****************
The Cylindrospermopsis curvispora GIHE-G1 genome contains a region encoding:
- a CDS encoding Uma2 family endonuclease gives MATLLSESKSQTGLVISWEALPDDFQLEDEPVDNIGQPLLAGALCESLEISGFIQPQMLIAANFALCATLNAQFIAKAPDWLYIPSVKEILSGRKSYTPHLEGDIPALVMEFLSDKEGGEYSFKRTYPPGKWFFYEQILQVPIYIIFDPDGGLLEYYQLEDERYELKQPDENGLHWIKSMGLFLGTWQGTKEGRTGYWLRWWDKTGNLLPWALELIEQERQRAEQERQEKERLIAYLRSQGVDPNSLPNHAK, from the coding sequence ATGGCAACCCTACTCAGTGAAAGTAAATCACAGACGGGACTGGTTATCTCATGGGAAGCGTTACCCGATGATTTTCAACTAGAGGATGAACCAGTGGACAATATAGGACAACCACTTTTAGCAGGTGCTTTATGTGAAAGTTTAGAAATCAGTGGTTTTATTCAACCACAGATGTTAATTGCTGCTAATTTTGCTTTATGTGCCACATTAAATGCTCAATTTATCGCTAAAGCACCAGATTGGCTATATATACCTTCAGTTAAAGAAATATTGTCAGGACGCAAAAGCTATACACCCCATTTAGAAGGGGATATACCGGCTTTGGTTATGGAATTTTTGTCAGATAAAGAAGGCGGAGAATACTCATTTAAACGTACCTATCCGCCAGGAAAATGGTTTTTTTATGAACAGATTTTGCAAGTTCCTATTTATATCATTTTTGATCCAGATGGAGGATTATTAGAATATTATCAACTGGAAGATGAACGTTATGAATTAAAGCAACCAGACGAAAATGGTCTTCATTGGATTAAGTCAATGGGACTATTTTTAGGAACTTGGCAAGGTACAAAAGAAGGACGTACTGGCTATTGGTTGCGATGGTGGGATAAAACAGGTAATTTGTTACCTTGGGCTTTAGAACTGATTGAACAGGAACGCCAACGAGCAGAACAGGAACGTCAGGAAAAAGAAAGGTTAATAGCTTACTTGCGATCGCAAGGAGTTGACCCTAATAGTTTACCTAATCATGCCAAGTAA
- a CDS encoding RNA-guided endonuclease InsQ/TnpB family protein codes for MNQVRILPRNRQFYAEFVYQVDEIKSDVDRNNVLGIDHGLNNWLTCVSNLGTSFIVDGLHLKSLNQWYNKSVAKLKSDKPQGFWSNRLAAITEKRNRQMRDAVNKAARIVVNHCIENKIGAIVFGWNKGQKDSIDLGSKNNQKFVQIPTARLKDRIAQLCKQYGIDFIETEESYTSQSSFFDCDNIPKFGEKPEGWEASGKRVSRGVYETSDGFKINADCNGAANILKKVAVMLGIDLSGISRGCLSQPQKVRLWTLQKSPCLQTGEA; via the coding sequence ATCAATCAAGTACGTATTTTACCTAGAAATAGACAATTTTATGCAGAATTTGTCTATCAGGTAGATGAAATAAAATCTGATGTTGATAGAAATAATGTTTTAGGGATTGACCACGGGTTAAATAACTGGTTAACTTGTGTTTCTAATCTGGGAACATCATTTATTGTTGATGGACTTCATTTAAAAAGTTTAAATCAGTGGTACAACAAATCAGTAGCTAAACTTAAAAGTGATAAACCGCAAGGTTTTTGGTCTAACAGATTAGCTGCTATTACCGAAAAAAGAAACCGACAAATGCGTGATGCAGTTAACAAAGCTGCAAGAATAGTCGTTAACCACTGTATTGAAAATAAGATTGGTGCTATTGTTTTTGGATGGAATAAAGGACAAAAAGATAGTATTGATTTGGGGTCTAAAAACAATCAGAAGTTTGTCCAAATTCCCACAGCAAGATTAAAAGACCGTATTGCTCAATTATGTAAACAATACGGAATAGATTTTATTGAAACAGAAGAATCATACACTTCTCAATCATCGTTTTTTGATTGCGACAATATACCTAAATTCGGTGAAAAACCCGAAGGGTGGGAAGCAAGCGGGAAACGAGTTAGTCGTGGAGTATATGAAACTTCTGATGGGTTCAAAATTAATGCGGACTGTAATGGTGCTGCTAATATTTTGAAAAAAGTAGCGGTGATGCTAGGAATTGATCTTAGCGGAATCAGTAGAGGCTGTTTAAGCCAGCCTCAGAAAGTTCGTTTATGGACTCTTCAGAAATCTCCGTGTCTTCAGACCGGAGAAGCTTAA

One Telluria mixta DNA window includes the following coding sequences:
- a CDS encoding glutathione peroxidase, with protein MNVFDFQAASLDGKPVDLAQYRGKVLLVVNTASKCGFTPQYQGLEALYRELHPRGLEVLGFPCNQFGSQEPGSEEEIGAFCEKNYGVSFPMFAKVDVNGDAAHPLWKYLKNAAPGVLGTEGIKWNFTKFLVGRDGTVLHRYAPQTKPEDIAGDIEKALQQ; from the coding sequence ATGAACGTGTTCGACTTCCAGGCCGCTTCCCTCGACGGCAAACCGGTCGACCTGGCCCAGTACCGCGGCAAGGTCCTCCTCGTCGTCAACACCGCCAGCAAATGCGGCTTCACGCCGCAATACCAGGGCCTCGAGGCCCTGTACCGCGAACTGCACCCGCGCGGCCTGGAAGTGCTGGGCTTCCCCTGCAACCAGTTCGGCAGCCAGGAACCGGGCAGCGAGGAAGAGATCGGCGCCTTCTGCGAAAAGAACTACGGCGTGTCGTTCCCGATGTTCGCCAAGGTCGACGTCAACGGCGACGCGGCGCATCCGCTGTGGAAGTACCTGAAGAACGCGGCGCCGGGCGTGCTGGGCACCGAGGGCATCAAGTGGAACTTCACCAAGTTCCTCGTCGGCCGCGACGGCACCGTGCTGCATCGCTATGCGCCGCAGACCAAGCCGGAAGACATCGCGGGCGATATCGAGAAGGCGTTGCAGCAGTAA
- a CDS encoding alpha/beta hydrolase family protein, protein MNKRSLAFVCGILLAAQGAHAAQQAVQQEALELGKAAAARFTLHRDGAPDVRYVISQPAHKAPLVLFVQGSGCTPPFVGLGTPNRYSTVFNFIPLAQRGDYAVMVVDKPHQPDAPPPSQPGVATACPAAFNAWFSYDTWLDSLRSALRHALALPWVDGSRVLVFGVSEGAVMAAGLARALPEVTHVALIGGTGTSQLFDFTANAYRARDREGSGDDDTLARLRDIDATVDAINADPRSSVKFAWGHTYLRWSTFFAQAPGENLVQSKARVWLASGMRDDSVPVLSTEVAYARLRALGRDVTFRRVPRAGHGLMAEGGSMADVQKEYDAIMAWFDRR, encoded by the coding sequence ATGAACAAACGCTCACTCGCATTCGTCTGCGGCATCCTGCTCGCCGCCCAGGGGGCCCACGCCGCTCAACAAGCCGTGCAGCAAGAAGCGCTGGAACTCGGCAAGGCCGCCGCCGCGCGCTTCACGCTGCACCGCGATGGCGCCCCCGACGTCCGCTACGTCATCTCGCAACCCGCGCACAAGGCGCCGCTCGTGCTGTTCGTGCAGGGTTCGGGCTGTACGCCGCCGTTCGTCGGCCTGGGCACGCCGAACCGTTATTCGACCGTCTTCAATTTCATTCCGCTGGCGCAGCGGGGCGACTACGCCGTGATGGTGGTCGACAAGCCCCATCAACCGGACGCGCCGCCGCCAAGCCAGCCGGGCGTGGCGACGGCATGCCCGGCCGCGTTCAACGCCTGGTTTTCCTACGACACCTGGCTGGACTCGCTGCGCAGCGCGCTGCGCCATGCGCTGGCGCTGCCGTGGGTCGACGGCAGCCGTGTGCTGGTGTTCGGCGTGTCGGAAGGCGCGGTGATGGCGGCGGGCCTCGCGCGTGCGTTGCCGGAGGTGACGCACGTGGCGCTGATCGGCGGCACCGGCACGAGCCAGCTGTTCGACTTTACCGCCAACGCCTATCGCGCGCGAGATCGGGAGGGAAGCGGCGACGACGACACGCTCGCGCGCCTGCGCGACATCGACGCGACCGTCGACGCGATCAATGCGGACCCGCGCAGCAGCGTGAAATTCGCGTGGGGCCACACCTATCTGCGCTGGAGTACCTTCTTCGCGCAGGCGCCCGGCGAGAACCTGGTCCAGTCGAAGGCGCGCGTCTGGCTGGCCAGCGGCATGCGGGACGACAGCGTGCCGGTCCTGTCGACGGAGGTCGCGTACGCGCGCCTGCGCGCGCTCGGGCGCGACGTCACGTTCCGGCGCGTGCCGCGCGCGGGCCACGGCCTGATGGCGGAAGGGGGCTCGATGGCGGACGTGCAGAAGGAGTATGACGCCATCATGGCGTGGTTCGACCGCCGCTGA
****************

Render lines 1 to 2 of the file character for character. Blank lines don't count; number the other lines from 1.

The Cylindrospermopsis curvispora GIHE-G1 genome contains a region encoding:
- a CDS encoding Uma2 family endonuclease gives MATLLSESKSQTGLVISWEALPDDFQLEDEPVDNIGQPLLAGALCESLEISGFIQPQMLIAANFALCATLNAQFIAKAPDWLYIPSVKEILSGRKSYTPHLEGDIPALVMEFLSDKEGGEYSFKRTYPPGKWFFYEQILQVPIYIIFDPDGGLLEYYQLEDERYELKQPDENGLHWIKSMGLFLGTWQGTKEGRTGYWLRWWDKTGNLLPWALELIEQERQRAEQERQEKERLIAYLRSQGVDPNSLPNHAK, from the coding sequence ATGGCAACCCTACTCAGTGAAAGTAAATCACAGACGGGACTGGTTATCTCATGGGAAGCGTTACCCGATGATTTTCAACTAGAGGATGAACCAGTGGACAATATAGGACAACCACTTTTAGCAGGTGCTTTATGTGAAAGTTTAGAAATCAGTGGTTTTATTCAACCACAGATGTTAATTGCTGCTAATTTTGCTTTATGTGCCACATTAAATGCTCAATTTATCGCTAAAGCACCAGATTGGCTATATATACCTTCAGTTAAAGAAATATTGTCAGGACGCAAAAGCTATACACCCCATTTAGAAGGGGATATACCGGCTTTGGTTATGGAATTTTTGTCAGATAAAGAAGGCGGAGAATACTCATTTAAACGTACCTATCCGCCAGGAAAATGGTTTTTTTATGAACAGATTTTGCAAGTTCCTATTTATATCATTTTTGATCCAGATGGAGGATTATTAGAATATTATCAACTGGAAGATGAACGTTATGAATTAAAGCAACCAGACGAAAATGGTCTTCATTGGATTAAGTCAATGGGACTATTTTTAGGAACTTGGCAAGGTACAAAAGAAGGACGTACTGGCTATTGGTTGCGATGGTGGGATAAAACAGGTAATTTGTTACCTTGGGCTTTAGAACTGATTGAACAGGAACGCCAACGAGCAGAACAGGAACGTCAGGAAAAAGAAAGGTTAATAGCTTACTTGCGATCGCAAGGAGTTGACCCTAATAGTTTACCTAATCATGCCAAGTAA